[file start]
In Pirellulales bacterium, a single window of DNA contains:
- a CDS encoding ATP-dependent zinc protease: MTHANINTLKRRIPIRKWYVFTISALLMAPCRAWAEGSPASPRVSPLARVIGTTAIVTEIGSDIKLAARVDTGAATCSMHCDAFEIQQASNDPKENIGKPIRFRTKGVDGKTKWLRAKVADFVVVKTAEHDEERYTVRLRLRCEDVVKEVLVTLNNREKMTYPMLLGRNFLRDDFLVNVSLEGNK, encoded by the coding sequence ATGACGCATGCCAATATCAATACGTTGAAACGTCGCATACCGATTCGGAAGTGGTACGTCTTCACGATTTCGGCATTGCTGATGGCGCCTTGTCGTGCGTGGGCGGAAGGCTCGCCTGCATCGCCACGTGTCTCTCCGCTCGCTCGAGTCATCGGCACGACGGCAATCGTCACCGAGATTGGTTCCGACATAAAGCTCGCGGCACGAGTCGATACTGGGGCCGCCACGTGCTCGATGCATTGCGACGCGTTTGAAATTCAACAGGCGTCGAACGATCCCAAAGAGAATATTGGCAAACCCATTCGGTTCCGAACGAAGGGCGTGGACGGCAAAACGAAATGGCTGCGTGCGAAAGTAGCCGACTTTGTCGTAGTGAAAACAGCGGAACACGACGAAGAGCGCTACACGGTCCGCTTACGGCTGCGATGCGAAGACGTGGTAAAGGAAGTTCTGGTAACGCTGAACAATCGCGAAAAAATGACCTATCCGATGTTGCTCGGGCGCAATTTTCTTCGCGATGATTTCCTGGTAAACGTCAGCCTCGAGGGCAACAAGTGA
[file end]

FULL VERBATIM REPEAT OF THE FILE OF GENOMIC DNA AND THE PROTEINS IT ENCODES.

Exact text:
In Pirellulales bacterium, a single window of DNA contains:
- a CDS encoding ATP-dependent zinc protease: MTHANINTLKRRIPIRKWYVFTISALLMAPCRAWAEGSPASPRVSPLARVIGTTAIVTEIGSDIKLAARVDTGAATCSMHCDAFEIQQASNDPKENIGKPIRFRTKGVDGKTKWLRAKVADFVVVKTAEHDEERYTVRLRLRCEDVVKEVLVTLNNREKMTYPMLLGRNFLRDDFLVNVSLEGNK, encoded by the coding sequence ATGACGCATGCCAATATCAATACGTTGAAACGTCGCATACCGATTCGGAAGTGGTACGTCTTCACGATTTCGGCATTGCTGATGGCGCCTTGTCGTGCGTGGGCGGAAGGCTCGCCTGCATCGCCACGTGTCTCTCCGCTCGCTCGAGTCATCGGCACGACGGCAATCGTCACCGAGATTGGTTCCGACATAAAGCTCGCGGCACGAGTCGATACTGGGGCCGCCACGTGCTCGATGCATTGCGACGCGTTTGAAATTCAACAGGCGTCGAACGATCCCAAAGAGAATATTGGCAAACCCATTCGGTTCCGAACGAAGGGCGTGGACGGCAAAACGAAATGGCTGCGTGCGAAAGTAGCCGACTTTGTCGTAGTGAAAACAGCGGAACACGACGAAGAGCGCTACACGGTCCGCTTACGGCTGCGATGCGAAGACGTGGTAAAGGAAGTTCTGGTAACGCTGAACAATCGCGAAAAAATGACCTATCCGATGTTGCTCGGGCGCAATTTTCTTCGCGATGATTTCCTGGTAAACGTCAGCCTCGAGGGCAACAAGTGA